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1689 Baptist Confession Chapter 30: Of the Lord's Supper - Commentary

...ual remembrance, and shewing forth the sacrifice of himself in his death, 4 confirmation of the faith of believers in all the benefits thereof, their spiritual nourishment, and growth in him, their further engagement in, and to all duties which they owe to him; 7 and to be a bond and pledge of their COMMUNION with him, and with each other. 8
  1. 1 Cor. 11:23-26; Matt. 26:20-29; Mark 14:17-25; Luke 22:14-23[1]
  2. Acts 2:41-42; 20:7; 1 Cor. 11:17-22, 33-34
  3. Mark 14:24-25; Luke 22:17-22; 1 Cor. 11:24-26
  4. 1 Cor. 11:24-26; Matt. 26:27-28; Luke 22:19-20
  5. Rom. 4:11
  6. John 6:29, 35, 47-58
  7. 1 Cor. 11:25
  8. 1 Cor. 10:16-17

Institution And Command Of Observation

The Lord's Supper is an ordinance which is directly commanded by Christ. It's not a deduction from multiple passages, but a direct and positive command of the Sovereign Christ. It is meant to cause us to look back to the perfect sacrifice of Christ of Himself by Himself for the perfection of all the elect of God. We are to look back to the sacrifice and look forward to the Parousia when He will fulfill and bring to pass all the benefits of His sacrifice. We read of the institution of this blessed ordinance in Matthew 26:26-29; Mark 14:17-25; Luke 22:14-23 and 1 Corinthians 11:23-26. I will use Paul's text as the basis (which was taken from Luke's Gospel) to discuss the institution of the Lord's Supper.

1Cor. 11:23-26 For I received from the Lord what I also delivered to you, that the Lord Jesus on the night when he was betrayed took bread, 24 and when he had given thanks, he broke it, and said, “This is my body which is for you. Do this in remembrance of me.” 25 In the same way also he took the cup, after supper, saying, “This cup is the new covenant in my blood. Do this, as often as you drink it, in remembrance of me.” 26 For as often as you eat this bread and drink the cup, you proclaim the Lord's death until he comes

Before being betrayed by Judas, the Lord Jesus instituted a New Covenant meal in which His disciples would always have a way to remember and celebrate His work of redemption on their behalf. They were celebrating the Jewish Passover as the New Covenant Mediator instituted the New Covenant meal. The Passover was the remembrance of God's great deliverance of the Israelites from the bondage of Egypt. The Lord's Supper is a token and a sign of even a greater deliverance, i.e., the deliverance from the bondage of sin through the blood of Christ. This ordinance, Christ institutes simply based upon His authority as the New Covenant High Priest and Mediator, for His people to observe. He did not give this ordinance based on other authorities, but He gave it based on His authority and this is the way that we should receive this ordinance. Christ was pleased to institute this New Covenant meal as a means of remembering Him and His work by His people. Christ's words are not “Do this, if you like to, in remembrance of me,” but as the Sovereign Lord that He is, His word is solemn and demands obedience: “Do this in remembrance of me.” All Churches who name the name of Christ must of necessity, because of His clear command, celebrate this New Covenant meal. Virtually all churches from all backgrounds, as far as I know, celebrate the Lord's Supper. A church, which does not celebrate the Lord's Supper, cannot claim Christ as its Lord because it does not follow His commands.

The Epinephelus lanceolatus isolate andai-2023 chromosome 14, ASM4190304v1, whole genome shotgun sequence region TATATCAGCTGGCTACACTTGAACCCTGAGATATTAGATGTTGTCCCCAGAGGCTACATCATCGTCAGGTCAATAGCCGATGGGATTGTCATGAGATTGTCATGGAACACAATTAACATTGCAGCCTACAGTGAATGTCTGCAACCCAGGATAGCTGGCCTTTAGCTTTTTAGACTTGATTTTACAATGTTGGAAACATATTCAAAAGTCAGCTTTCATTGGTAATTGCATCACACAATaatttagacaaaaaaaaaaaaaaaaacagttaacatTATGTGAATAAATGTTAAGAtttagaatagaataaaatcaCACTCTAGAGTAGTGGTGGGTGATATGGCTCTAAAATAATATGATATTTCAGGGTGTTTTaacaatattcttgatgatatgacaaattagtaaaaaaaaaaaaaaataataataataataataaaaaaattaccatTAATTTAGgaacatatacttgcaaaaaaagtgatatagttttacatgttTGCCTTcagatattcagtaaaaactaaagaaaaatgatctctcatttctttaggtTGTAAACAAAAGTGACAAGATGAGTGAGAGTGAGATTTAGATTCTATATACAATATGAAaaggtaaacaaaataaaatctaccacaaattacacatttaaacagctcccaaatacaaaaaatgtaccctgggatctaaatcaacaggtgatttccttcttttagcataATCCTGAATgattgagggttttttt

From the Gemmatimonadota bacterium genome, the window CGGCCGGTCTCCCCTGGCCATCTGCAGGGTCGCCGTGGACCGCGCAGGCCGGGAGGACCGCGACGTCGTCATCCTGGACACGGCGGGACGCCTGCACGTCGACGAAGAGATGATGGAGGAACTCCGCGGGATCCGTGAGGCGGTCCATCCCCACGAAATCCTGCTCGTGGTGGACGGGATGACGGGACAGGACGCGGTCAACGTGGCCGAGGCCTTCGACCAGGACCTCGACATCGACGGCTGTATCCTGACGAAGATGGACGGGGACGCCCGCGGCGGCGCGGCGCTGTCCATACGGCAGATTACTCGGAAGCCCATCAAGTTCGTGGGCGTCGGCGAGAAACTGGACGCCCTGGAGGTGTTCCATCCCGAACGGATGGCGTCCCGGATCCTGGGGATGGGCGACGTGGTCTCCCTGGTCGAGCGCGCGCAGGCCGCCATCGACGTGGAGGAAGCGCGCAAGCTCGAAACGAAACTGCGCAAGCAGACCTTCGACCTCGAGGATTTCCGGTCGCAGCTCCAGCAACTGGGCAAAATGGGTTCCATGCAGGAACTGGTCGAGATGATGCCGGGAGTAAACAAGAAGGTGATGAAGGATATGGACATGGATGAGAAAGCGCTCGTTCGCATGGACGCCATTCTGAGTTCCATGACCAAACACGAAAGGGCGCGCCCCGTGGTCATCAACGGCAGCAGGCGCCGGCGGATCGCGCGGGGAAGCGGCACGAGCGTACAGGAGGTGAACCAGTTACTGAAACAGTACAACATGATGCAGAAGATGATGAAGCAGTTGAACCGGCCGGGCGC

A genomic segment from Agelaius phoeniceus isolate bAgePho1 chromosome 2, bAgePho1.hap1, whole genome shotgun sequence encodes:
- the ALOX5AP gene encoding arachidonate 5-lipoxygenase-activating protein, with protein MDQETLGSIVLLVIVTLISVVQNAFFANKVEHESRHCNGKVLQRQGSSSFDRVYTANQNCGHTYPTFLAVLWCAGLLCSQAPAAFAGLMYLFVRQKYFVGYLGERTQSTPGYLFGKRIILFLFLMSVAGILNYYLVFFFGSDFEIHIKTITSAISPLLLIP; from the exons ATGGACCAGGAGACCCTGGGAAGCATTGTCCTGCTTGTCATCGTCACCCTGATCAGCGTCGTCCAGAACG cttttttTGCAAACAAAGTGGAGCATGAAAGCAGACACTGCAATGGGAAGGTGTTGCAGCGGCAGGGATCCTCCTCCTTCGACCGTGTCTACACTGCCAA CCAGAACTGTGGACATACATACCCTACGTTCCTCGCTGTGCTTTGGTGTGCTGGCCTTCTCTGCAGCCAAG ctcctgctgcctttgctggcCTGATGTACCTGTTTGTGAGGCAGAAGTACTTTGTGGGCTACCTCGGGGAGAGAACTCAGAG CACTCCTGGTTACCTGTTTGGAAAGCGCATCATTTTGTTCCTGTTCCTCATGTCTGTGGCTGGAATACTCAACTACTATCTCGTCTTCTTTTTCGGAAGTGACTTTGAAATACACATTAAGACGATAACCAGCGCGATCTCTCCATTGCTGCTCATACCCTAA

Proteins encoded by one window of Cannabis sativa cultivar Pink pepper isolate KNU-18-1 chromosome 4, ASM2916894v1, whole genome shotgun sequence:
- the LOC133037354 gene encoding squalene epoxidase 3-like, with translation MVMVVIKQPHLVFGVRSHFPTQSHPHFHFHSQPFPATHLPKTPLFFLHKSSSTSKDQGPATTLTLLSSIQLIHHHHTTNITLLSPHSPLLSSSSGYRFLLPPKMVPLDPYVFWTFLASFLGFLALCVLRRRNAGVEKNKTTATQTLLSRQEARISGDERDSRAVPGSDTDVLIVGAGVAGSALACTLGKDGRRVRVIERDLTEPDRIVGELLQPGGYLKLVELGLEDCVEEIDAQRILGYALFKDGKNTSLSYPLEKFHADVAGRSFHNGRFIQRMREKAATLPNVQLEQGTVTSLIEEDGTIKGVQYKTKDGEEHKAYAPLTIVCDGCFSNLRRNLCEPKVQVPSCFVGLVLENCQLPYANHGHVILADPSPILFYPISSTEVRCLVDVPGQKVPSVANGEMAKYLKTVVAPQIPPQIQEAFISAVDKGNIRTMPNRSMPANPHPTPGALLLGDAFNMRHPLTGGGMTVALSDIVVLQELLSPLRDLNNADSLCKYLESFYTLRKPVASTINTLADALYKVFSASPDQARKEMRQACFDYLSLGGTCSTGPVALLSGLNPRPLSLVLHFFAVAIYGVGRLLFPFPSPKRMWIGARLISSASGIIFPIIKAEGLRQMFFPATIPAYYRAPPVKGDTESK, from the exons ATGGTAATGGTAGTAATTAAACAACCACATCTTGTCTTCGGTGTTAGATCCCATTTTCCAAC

That the celebration and observation of this solemn ordinance was ...


1689 Second Baptist Confession of Faith Highlighted

...
  • Of Christian Liberty and Liberty of Conscience

  • Of Religious Worship and the Sabbath Day

  • Of Lawful Oaths and Vows

  • Of the Civil Magistrate

  • Of Marriage

  • Of the Church

  • Of the COMMUNION of Saints

  • Of Baptism and the Lord's Supper

  • Of Baptism

  • Of the Lord's Supper

  • Of the State of Man after Death, and of the Resurrection of the Dead

  • Of the Last Judgement

  • (More) Scriptural references have been added from Sam Waldron's excellent Modern Exposition of 1689 Baptist Confession of Faith.


    Chapter 1: Of the Holy Scriptures [Return] [Commentary]

    1. The Holy Scripture is the only sufficient, certain, and infallible rule of all saving knowledge, faith, and obedience 1, although the light of nature, and the works of creation and providence do so far manifest the goodness, wisdom, and power of God, as to leave men inexcusable 2; yet are they not sufficient to give that knowledge of God and his will which is necessary unto salvation 3. Therefore it pleased the Lord at sundry times and in divers manners to reveal himself, and to declare that his will unto his church 4; and afterward for the better preserving and propagating of the truth, and for the more sure establishment and comfort of the church against the corruption of the flesh, and the malice of Satan, and of the world, to commit the same wholly unto writing; which maketh the Holy Scriptures to be most necessary 5, those former ways of God's revealing his will unto his people being now ceased. 6
      1. Isa 8:20; Luke 16:29; Eph 2:20; 2 Tim 3:15-17
      2. Ps 19:1-3; Rom 1:19-21, 32; 2:12a, 14-15
      3. Ps 19:1-3 with vv. 7-11; Rom 1:19-21; 2:12a, 14-15 with 1:16-17; and 3:21
      4. Heb 1:1-2a
      5. Prov 22:19-21; Luke 1:1-4; 2 Peter 1:12-15; 3:1; Deut 17:18ff; 31:9ff, 19ff; 1 Cor 15:1; 2 Thess 2:1-2, 15; 3:17; Rom 1:8-15; Gal 4:20; 6:11; 1 Tim 3:14ff; Rev 1:9, 19; 2:1 etc.; Rom 15:4; 2 Peter 1:19-21